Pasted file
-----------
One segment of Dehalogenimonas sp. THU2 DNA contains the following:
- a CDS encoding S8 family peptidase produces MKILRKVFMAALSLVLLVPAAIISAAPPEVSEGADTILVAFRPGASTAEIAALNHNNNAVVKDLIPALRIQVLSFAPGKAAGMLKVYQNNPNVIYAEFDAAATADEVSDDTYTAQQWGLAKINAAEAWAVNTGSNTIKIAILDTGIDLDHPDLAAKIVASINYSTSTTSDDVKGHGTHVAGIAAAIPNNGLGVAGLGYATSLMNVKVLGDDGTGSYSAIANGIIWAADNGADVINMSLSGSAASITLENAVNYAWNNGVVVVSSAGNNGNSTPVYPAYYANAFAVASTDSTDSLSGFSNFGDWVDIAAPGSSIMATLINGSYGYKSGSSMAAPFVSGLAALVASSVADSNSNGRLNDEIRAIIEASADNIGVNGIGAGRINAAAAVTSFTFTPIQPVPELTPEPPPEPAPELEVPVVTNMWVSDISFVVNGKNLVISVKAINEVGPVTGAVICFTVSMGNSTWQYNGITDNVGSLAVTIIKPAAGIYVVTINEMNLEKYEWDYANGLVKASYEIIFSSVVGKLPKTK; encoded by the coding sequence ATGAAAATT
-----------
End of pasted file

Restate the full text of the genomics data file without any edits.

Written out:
One segment of Dehalogenimonas sp. THU2 DNA contains the following:
- a CDS encoding S8 family peptidase produces MKILRKVFMAALSLVLLVPAAIISAAPPEVSEGADTILVAFRPGASTAEIAALNHNNNAVVKDLIPALRIQVLSFAPGKAAGMLKVYQNNPNVIYAEFDAAATADEVSDDTYTAQQWGLAKINAAEAWAVNTGSNTIKIAILDTGIDLDHPDLAAKIVASINYSTSTTSDDVKGHGTHVAGIAAAIPNNGLGVAGLGYATSLMNVKVLGDDGTGSYSAIANGIIWAADNGADVINMSLSGSAASITLENAVNYAWNNGVVVVSSAGNNGNSTPVYPAYYANAFAVASTDSTDSLSGFSNFGDWVDIAAPGSSIMATLINGSYGYKSGSSMAAPFVSGLAALVASSVADSNSNGRLNDEIRAIIEASADNIGVNGIGAGRINAAAAVTSFTFTPIQPVPELTPEPPPEPAPELEVPVVTNMWVSDISFVVNGKNLVISVKAINEVGPVTGAVICFTVSMGNSTWQYNGITDNVGSLAVTIIKPAAGIYVVTINEMNLEKYEWDYANGLVKASYEIIFSSVVGKLPKTK; encoded by the coding sequence ATGAAAATT